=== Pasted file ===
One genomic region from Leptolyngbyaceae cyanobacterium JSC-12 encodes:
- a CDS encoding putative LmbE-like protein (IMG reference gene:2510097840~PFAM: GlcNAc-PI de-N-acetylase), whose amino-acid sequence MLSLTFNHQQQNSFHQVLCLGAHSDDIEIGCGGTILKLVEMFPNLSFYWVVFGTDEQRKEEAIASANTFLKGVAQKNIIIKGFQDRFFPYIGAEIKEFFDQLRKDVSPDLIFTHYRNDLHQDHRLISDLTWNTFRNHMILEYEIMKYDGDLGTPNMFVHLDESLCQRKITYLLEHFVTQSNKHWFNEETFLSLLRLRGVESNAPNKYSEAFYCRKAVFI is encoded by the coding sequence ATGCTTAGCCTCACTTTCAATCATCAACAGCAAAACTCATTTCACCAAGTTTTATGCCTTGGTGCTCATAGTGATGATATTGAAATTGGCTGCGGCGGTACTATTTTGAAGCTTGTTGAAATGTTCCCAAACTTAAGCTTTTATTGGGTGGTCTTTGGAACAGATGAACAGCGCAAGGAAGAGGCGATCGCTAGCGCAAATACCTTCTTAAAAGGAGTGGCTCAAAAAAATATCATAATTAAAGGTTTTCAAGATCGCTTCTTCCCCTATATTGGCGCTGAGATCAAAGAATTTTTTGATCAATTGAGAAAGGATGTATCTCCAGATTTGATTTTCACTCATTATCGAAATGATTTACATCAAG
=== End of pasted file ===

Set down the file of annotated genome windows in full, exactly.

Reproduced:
One genomic region from Leptolyngbyaceae cyanobacterium JSC-12 encodes:
- a CDS encoding putative LmbE-like protein (IMG reference gene:2510097840~PFAM: GlcNAc-PI de-N-acetylase), whose amino-acid sequence MLSLTFNHQQQNSFHQVLCLGAHSDDIEIGCGGTILKLVEMFPNLSFYWVVFGTDEQRKEEAIASANTFLKGVAQKNIIIKGFQDRFFPYIGAEIKEFFDQLRKDVSPDLIFTHYRNDLHQDHRLISDLTWNTFRNHMILEYEIMKYDGDLGTPNMFVHLDESLCQRKITYLLEHFVTQSNKHWFNEETFLSLLRLRGVESNAPNKYSEAFYCRKAVFI is encoded by the coding sequence ATGCTTAGCCTCACTTTCAATCATCAACAGCAAAACTCATTTCACCAAGTTTTATGCCTTGGTGCTCATAGTGATGATATTGAAATTGGCTGCGGCGGTACTATTTTGAAGCTTGTTGAAATGTTCCCAAACTTAAGCTTTTATTGGGTGGTCTTTGGAACAGATGAACAGCGCAAGGAAGAGGCGATCGCTAGCGCAAATACCTTCTTAAAAGGAGTGGCTCAAAAAAATATCATAATTAAAGGTTTTCAAGATCGCTTCTTCCCCTATATTGGCGCTGAGATCAAAGAATTTTTTGATCAATTGAGAAAGGATGTATCTCCAGATTTGATTTTCACTCATTATCGAAATGATTTACATCAAG